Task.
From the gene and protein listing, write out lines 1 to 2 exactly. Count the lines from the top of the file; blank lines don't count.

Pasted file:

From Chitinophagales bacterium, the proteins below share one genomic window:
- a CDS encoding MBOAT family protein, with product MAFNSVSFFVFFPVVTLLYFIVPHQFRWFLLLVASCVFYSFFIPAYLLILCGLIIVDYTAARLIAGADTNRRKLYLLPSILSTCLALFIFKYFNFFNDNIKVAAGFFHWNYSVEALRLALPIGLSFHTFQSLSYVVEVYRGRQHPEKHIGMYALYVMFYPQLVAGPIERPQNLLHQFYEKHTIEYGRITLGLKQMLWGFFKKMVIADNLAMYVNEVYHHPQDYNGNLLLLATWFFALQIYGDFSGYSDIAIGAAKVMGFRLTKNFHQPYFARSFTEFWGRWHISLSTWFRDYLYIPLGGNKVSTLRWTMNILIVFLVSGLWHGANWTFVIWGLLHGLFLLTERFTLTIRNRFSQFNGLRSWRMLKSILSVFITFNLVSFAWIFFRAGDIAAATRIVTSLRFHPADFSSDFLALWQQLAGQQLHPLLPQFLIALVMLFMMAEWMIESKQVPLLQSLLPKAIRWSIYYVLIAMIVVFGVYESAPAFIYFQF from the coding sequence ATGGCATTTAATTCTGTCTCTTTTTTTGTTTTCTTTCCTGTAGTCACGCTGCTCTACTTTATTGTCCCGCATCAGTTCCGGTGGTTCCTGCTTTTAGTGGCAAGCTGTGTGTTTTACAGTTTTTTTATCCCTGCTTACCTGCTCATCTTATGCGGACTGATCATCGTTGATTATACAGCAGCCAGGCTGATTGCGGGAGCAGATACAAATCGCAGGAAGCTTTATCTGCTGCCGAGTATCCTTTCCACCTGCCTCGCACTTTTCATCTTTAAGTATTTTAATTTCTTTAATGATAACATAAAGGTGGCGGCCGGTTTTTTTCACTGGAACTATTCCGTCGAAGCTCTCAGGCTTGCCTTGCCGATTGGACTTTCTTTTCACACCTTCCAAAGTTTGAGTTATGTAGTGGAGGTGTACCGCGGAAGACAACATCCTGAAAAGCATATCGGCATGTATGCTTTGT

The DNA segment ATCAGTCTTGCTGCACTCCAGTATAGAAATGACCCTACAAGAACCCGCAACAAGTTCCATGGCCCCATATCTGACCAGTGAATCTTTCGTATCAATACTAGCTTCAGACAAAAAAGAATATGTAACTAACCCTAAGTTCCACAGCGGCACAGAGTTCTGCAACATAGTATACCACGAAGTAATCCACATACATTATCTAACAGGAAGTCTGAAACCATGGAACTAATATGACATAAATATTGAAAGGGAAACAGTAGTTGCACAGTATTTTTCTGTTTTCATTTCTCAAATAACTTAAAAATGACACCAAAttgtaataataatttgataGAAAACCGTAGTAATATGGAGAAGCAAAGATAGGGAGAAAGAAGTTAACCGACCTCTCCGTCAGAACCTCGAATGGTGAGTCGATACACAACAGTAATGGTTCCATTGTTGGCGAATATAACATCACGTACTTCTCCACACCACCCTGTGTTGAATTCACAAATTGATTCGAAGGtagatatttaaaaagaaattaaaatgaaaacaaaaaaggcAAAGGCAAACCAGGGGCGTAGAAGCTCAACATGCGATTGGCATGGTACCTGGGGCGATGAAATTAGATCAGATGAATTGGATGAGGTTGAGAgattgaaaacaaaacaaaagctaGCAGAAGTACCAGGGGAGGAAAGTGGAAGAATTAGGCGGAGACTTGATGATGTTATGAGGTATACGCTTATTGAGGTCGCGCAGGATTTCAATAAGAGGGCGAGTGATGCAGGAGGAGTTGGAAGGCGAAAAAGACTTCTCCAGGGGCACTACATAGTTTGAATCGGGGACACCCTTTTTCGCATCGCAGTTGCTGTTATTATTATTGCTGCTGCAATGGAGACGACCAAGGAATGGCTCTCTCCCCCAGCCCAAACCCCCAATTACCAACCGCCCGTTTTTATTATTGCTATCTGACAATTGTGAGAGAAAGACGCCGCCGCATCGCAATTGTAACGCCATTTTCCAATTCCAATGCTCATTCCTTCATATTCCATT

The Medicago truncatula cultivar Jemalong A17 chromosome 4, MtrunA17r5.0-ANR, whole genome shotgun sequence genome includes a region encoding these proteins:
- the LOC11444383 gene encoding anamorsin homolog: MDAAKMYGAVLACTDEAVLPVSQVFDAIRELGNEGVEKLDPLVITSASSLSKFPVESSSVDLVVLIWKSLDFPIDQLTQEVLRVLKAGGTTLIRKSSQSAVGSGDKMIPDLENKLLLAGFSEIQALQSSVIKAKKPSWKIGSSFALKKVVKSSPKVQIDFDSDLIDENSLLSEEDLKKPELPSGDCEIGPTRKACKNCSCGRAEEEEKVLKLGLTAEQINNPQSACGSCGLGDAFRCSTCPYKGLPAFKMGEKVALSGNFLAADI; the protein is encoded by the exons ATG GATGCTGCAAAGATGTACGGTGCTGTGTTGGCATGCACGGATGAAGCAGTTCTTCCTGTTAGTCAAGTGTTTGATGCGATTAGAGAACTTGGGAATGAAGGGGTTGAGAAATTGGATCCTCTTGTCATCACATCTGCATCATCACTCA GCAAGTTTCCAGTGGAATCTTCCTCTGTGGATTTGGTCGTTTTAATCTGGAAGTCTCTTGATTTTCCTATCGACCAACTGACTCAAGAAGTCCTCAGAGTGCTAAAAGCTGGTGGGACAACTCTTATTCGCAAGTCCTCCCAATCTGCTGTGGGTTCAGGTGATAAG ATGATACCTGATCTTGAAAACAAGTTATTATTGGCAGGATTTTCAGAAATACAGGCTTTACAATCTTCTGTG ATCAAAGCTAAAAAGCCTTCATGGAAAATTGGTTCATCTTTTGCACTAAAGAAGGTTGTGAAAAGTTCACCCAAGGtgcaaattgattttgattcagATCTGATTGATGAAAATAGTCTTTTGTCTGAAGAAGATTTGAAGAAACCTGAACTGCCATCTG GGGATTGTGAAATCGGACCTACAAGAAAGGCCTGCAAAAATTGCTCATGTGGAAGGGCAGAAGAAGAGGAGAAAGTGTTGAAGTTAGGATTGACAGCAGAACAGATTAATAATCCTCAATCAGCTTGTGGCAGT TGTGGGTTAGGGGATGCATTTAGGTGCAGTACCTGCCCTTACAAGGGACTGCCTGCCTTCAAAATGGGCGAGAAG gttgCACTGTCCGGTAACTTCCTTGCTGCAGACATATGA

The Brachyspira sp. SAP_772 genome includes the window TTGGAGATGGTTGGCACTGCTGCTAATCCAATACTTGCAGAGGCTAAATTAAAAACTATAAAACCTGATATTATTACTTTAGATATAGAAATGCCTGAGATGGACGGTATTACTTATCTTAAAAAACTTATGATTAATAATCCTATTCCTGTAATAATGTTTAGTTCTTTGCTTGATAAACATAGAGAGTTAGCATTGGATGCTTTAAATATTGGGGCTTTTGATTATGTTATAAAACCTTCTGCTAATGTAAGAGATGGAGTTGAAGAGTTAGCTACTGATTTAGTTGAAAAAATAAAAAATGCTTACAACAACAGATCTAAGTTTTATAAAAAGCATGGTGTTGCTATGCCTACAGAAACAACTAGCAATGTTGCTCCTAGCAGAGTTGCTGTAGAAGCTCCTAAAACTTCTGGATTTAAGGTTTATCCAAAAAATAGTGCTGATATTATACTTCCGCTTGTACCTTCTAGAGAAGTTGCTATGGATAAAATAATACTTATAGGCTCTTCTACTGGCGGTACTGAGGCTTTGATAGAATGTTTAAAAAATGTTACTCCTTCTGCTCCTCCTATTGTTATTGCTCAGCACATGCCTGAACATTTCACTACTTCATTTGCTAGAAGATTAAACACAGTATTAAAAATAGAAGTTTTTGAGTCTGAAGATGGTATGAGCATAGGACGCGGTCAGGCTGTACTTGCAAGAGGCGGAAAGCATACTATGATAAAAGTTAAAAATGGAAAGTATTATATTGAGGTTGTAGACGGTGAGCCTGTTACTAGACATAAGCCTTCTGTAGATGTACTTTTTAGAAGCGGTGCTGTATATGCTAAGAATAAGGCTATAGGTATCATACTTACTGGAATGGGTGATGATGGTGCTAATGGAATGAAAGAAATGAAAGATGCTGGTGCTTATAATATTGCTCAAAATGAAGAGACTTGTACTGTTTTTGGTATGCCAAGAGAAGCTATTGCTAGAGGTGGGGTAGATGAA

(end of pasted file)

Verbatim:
From Chitinophagales bacterium, the proteins below share one genomic window:
- a CDS encoding MBOAT family protein, with product MAFNSVSFFVFFPVVTLLYFIVPHQFRWFLLLVASCVFYSFFIPAYLLILCGLIIVDYTAARLIAGADTNRRKLYLLPSILSTCLALFIFKYFNFFNDNIKVAAGFFHWNYSVEALRLALPIGLSFHTFQSLSYVVEVYRGRQHPEKHIGMYALYVMFYPQLVAGPIERPQNLLHQFYEKHTIEYGRITLGLKQMLWGFFKKMVIADNLAMYVNEVYHHPQDYNGNLLLLATWFFALQIYGDFSGYSDIAIGAAKVMGFRLTKNFHQPYFARSFTEFWGRWHISLSTWFRDYLYIPLGGNKVSTLRWTMNILIVFLVSGLWHGANWTFVIWGLLHGLFLLTERFTLTIRNRFSQFNGLRSWRMLKSILSVFITFNLVSFAWIFFRAGDIAAATRIVTSLRFHPADFSSDFLALWQQLAGQQLHPLLPQFLIALVMLFMMAEWMIESKQVPLLQSLLPKAIRWSIYYVLIAMIVVFGVYESAPAFIYFQF from the coding sequence ATGGCATTTAATTCTGTCTCTTTTTTTGTTTTCTTTCCTGTAGTCACGCTGCTCTACTTTATTGTCCCGCATCAGTTCCGGTGGTTCCTGCTTTTAGTGGCAAGCTGTGTGTTTTACAGTTTTTTTATCCCTGCTTACCTGCTCATCTTATGCGGACTGATCATCGTTGATTATACAGCAGCCAGGCTGATTGCGGGAGCAGATACAAATCGCAGGAAGCTTTATCTGCTGCCGAGTATCCTTTCCACCTGCCTCGCACTTTTCATCTTTAAGTATTTTAATTTCTTTAATGATAACATAAAGGTGGCGGCCGGTTTTTTTCACTGGAACTATTCCGTCGAAGCTCTCAGGCTTGCCTTGCCGATTGGACTTTCTTTTCACACCTTCCAAAGTTTGAGTTATGTAGTGGAGGTGTACCGCGGAAGACAACATCCTGAAAAGCATATCGGCATGTATGCTTTGT